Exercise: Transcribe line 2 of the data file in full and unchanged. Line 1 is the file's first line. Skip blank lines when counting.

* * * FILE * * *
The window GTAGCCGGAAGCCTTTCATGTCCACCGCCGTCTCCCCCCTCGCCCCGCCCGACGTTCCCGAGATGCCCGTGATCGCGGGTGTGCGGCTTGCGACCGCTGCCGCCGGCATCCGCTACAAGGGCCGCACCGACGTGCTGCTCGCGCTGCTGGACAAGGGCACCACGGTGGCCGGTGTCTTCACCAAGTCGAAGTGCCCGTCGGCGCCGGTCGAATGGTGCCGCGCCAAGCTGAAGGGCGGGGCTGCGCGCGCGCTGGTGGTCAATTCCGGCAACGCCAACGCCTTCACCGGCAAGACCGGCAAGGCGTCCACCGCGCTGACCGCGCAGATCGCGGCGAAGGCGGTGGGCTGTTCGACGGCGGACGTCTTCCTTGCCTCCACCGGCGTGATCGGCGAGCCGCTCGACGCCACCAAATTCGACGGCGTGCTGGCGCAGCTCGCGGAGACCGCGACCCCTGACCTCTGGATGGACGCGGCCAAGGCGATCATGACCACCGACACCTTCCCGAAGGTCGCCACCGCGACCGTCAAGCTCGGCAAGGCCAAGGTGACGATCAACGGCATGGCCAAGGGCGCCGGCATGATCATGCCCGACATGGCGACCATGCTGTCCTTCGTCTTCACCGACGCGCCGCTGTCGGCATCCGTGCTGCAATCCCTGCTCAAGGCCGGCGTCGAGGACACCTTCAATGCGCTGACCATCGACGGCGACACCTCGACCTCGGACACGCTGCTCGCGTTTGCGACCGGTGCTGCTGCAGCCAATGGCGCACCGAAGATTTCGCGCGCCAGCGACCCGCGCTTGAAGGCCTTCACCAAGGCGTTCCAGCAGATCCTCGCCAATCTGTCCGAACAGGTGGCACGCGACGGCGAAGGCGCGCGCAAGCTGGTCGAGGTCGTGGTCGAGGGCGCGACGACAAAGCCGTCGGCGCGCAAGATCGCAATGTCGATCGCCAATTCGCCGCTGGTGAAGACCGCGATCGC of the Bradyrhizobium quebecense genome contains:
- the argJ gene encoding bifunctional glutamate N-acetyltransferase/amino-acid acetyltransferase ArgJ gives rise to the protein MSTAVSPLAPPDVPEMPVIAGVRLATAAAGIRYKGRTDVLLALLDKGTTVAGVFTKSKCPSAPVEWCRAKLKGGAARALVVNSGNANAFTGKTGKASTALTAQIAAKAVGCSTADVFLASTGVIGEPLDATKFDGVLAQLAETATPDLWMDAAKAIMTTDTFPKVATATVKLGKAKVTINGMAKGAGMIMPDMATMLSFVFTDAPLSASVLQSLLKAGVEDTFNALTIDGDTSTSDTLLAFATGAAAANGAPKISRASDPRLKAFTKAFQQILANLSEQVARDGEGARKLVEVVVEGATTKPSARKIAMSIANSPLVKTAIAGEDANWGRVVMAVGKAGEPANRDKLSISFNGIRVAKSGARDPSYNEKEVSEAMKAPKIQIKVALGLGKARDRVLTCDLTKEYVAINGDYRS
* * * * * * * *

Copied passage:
- the argJ gene encoding bifunctional glutamate N-acetyltransferase/amino-acid acetyltransferase ArgJ gives rise to the protein MSTAVSPLAPPDVPEMPVIAGVRLATAAAGIRYKGRTDVLLALLDKGTTVAGVFTKSKCPSAPVEWCRAKLKGGAARALVVNSGNANAFTGKTGKASTALTAQIAAKAVGCSTADVFLASTGVIGEPLDATKFDGVLAQLAETATPDLWMDAAKAIMTTDTFPKVATATVKLGKAKVTINGMAKGAGMIMPDMATMLSFVFTDAPLSASVLQSLLKAGVEDTFNALTIDGDTSTSDTLLAFATGAAAANGAPKISRASDPRLKAFTKAFQQILANLSEQVARDGEGARKLVEVVVEGATTKPSARKIAMSIANSPLVKTAIAGEDANWGRVVMAVGKAGEPANRDKLSISFNGIRVAKSGARDPSYNEKEVSEAMKAPKIQIKVALGLGKARDRVLTCDLTKEYVAINGDYRS